The Geography of Marriage: Or, Legal Perplexities of Wedlock in the United States (Google eBook)

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G.P. Putnam's Sons, 1889 - Marriage law - 334 pages
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Page 281 - A person who by force, menace, or duress compels a woman against her will to marry him, or to marry any other person, or to be defiled, is punishable by imprisonment for not less than three nor more than ten years, or by a fine of not more than $1,000, or by both.
Page 289 - A person of pure white blood who intermarries with any negro, or person having a distinct and visible admixture of African blood, and any negro or person having a distinct and visible admixture of African blood who intermarries with any person of pure white blood, shall be fined not more than $100, or imprisoned not more than three months, or both.
Page 281 - takes or detains a woman unlawfully against her will, with the intent to compel her by force, menace, or duress to marry him, or to marry any other person, or to be defiled, is guilty of abduction, and punishable by imprisonment for not more than
Page 267 - NEVADA. Every person who shall take any woman unlawfully, against her will, and by force, menace, or duress compel her to marry him or to marry any other person or to be defiled, on conviction shall be imprisoned not less than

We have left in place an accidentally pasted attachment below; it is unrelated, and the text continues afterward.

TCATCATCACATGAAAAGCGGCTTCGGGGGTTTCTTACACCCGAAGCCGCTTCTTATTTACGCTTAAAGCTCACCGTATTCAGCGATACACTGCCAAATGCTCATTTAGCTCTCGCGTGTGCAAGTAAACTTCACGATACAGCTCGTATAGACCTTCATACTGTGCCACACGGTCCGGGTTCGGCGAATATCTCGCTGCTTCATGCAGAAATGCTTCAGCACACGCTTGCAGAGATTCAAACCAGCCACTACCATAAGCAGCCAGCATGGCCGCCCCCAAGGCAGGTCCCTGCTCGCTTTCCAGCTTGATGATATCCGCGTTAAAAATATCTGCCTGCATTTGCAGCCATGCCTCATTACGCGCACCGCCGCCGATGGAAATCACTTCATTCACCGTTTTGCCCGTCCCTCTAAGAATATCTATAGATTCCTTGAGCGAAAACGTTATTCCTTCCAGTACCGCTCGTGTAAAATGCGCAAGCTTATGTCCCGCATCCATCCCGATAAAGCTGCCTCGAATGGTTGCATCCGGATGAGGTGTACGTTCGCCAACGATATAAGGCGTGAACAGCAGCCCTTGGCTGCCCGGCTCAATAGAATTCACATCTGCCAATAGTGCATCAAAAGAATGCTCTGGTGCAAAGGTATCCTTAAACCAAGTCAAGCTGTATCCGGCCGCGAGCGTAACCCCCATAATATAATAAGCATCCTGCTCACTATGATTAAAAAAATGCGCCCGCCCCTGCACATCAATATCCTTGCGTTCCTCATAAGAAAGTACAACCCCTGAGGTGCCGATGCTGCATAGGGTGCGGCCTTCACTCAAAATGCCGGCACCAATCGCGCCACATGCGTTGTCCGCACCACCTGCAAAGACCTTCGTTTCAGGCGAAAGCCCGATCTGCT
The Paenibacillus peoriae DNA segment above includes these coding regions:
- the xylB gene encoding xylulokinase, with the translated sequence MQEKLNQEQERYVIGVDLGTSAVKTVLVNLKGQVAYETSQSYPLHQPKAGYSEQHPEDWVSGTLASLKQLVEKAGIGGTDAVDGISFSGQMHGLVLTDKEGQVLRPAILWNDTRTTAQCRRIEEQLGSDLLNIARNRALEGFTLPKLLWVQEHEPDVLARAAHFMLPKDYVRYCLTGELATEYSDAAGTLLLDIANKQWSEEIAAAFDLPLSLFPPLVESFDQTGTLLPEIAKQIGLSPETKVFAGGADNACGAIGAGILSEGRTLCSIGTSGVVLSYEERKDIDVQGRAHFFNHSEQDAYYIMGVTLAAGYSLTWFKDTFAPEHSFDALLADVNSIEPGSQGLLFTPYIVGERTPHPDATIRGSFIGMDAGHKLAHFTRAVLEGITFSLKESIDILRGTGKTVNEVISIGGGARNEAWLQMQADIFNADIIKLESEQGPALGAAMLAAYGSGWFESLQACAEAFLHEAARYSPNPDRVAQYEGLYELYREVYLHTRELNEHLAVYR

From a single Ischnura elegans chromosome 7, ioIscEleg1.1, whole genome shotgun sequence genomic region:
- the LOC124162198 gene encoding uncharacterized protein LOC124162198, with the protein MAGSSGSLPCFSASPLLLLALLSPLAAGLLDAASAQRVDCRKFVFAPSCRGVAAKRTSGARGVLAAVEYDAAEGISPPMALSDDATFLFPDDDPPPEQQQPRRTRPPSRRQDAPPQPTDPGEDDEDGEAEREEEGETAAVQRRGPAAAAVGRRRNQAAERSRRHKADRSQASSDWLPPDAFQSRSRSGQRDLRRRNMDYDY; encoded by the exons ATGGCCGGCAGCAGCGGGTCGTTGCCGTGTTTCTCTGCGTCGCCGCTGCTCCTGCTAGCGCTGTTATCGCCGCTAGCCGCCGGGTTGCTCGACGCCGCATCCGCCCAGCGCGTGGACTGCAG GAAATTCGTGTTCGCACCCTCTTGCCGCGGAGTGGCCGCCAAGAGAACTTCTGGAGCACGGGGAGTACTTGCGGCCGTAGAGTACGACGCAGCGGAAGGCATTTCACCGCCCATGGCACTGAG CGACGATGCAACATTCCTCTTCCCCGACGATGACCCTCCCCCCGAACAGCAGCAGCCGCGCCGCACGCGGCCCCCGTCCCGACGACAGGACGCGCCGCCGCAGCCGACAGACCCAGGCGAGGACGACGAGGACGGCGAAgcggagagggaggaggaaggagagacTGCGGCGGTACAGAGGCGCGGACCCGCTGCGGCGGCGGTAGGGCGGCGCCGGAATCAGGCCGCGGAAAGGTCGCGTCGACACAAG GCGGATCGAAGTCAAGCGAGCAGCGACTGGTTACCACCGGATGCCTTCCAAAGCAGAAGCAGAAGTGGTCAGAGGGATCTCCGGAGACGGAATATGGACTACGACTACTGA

Page 110 - do you take this man to be your wedded husband, to have and to hold from this day forward, for better for worse, for richer, for poorer, in sickness and in health, to love and to cherish, till death do
Page 269 - In the solemnization of marriage no particular form shall be required, except that the parties shall declare in the presence of the judge, minister, or magistrate, and the attending witnesses, that they take each other as husband and wife ; and in every case there shall be at least two witnesses present
Page 224 - between parents and children, including grandparents and grandchildren of every degree, between brothers and sisters of the half as well as of the whole blood, and between uncles and nieces, aunts and nephews, and between cousins of the first degree, are declared to be incestuous and void.
Page 64 - Othello, speak :— Did you, by indirect and forced courses, Subdue and poison this young maid's affections? Or came it by request, and such fair question As soul to soul affordeth
Page 101 - What a delicious breath marriage sends forth ; The violet bed 's not sweeter. Honest wedlock Is like a banqueting house, built in a garden, On which the Spring's chaste flowers take delight To cast their modest odors. MIDDLETON.
Page 301 - Bigamy.—Whoever, being married, and whose husband or wife has not remained continually for seven years beyond the sea, or continually absented himself or herself the one from the other for the space of seven years together, the one of them not knowing the other to be living within that time, or who were not married before the age of consent, or

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